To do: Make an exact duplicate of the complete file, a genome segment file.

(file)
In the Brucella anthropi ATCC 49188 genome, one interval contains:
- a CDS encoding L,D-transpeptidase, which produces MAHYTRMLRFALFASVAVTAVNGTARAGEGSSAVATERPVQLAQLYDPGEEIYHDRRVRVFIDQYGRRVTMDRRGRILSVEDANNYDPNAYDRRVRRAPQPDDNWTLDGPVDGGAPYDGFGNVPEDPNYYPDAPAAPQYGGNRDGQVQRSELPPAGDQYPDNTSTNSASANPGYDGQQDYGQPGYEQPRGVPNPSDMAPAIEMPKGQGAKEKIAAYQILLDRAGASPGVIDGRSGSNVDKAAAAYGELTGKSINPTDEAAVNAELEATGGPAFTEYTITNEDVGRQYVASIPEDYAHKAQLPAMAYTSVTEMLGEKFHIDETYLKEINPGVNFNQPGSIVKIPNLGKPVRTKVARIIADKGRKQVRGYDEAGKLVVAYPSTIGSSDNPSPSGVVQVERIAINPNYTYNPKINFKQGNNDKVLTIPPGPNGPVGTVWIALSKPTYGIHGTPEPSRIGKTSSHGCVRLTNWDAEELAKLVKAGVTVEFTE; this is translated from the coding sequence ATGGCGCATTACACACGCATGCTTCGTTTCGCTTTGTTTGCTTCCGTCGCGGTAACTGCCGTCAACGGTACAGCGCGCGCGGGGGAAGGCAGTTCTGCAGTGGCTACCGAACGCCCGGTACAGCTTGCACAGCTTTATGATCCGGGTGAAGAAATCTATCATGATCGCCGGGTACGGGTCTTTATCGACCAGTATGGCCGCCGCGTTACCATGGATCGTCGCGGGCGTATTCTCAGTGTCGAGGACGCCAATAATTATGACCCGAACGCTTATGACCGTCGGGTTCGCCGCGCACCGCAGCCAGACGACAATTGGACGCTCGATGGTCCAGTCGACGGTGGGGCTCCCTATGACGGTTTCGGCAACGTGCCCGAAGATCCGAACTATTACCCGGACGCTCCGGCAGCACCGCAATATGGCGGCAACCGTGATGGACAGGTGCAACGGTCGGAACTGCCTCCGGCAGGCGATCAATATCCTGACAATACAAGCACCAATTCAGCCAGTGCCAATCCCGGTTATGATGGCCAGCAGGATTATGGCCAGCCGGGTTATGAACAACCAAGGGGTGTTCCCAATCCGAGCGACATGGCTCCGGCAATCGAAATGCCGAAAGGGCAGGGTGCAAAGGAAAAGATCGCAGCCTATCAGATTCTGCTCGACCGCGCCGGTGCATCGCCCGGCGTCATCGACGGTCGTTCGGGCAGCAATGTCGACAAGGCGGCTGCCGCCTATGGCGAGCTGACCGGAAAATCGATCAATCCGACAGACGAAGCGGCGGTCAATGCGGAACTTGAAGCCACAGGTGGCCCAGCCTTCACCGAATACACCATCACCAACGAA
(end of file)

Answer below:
In the Brucella anthropi ATCC 49188 genome, one interval contains:
- a CDS encoding L,D-transpeptidase, which produces MAHYTRMLRFALFASVAVTAVNGTARAGEGSSAVATERPVQLAQLYDPGEEIYHDRRVRVFIDQYGRRVTMDRRGRILSVEDANNYDPNAYDRRVRRAPQPDDNWTLDGPVDGGAPYDGFGNVPEDPNYYPDAPAAPQYGGNRDGQVQRSELPPAGDQYPDNTSTNSASANPGYDGQQDYGQPGYEQPRGVPNPSDMAPAIEMPKGQGAKEKIAAYQILLDRAGASPGVIDGRSGSNVDKAAAAYGELTGKSINPTDEAAVNAELEATGGPAFTEYTITNEDVGRQYVASIPEDYAHKAQLPAMAYTSVTEMLGEKFHIDETYLKEINPGVNFNQPGSIVKIPNLGKPVRTKVARIIADKGRKQVRGYDEAGKLVVAYPSTIGSSDNPSPSGVVQVERIAINPNYTYNPKINFKQGNNDKVLTIPPGPNGPVGTVWIALSKPTYGIHGTPEPSRIGKTSSHGCVRLTNWDAEELAKLVKAGVTVEFTE; this is translated from the coding sequence ATGGCGCATTACACACGCATGCTTCGTTTCGCTTTGTTTGCTTCCGTCGCGGTAACTGCCGTCAACGGTACAGCGCGCGCGGGGGAAGGCAGTTCTGCAGTGGCTACCGAACGCCCGGTACAGCTTGCACAGCTTTATGATCCGGGTGAAGAAATCTATCATGATCGCCGGGTACGGGTCTTTATCGACCAGTATGGCCGCCGCGTTACCATGGATCGTCGCGGGCGTATTCTCAGTGTCGAGGACGCCAATAATTATGACCCGAACGCTTATGACCGTCGGGTTCGCCGCGCACCGCAGCCAGACGACAATTGGACGCTCGATGGTCCAGTCGACGGTGGGGCTCCCTATGACGGTTTCGGCAACGTGCCCGAAGATCCGAACTATTACCCGGACGCTCCGGCAGCACCGCAATATGGCGGCAACCGTGATGGACAGGTGCAACGGTCGGAACTGCCTCCGGCAGGCGATCAATATCCTGACAATACAAGCACCAATTCAGCCAGTGCCAATCCCGGTTATGATGGCCAGCAGGATTATGGCCAGCCGGGTTATGAACAACCAAGGGGTGTTCCCAATCCGAGCGACATGGCTCCGGCAATCGAAATGCCGAAAGGGCAGGGTGCAAAGGAAAAGATCGCAGCCTATCAGATTCTGCTCGACCGCGCCGGTGCATCGCCCGGCGTCATCGACGGTCGTTCGGGCAGCAATGTCGACAAGGCGGCTGCCGCCTATGGCGAGCTGACCGGAAAATCGATCAATCCGACAGACGAAGCGGCGGTCAATGCGGAACTTGAAGCCACAGGTGGCCCAGCCTTCACCGAATACACCATCACCAACGAA